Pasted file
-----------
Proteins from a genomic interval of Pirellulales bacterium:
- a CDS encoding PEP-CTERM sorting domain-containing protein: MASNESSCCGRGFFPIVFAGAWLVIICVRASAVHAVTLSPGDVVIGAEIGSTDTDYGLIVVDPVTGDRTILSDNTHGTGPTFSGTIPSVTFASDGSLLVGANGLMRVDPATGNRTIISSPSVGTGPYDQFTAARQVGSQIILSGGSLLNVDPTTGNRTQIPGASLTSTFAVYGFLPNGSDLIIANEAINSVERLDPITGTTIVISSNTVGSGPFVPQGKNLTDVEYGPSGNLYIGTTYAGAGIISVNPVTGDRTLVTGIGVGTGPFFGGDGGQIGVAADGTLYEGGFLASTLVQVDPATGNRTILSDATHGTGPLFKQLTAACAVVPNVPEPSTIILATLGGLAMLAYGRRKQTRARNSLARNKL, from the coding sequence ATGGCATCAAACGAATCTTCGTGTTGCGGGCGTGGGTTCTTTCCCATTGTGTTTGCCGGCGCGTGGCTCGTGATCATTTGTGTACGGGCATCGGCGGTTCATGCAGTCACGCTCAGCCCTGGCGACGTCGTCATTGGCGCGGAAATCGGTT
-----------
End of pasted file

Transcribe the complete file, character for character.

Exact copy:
Proteins from a genomic interval of Pirellulales bacterium:
- a CDS encoding PEP-CTERM sorting domain-containing protein: MASNESSCCGRGFFPIVFAGAWLVIICVRASAVHAVTLSPGDVVIGAEIGSTDTDYGLIVVDPVTGDRTILSDNTHGTGPTFSGTIPSVTFASDGSLLVGANGLMRVDPATGNRTIISSPSVGTGPYDQFTAARQVGSQIILSGGSLLNVDPTTGNRTQIPGASLTSTFAVYGFLPNGSDLIIANEAINSVERLDPITGTTIVISSNTVGSGPFVPQGKNLTDVEYGPSGNLYIGTTYAGAGIISVNPVTGDRTLVTGIGVGTGPFFGGDGGQIGVAADGTLYEGGFLASTLVQVDPATGNRTILSDATHGTGPLFKQLTAACAVVPNVPEPSTIILATLGGLAMLAYGRRKQTRARNSLARNKL, from the coding sequence ATGGCATCAAACGAATCTTCGTGTTGCGGGCGTGGGTTCTTTCCCATTGTGTTTGCCGGCGCGTGGCTCGTGATCATTTGTGTACGGGCATCGGCGGTTCATGCAGTCACGCTCAGCCCTGGCGACGTCGTCATTGGCGCGGAAATCGGTT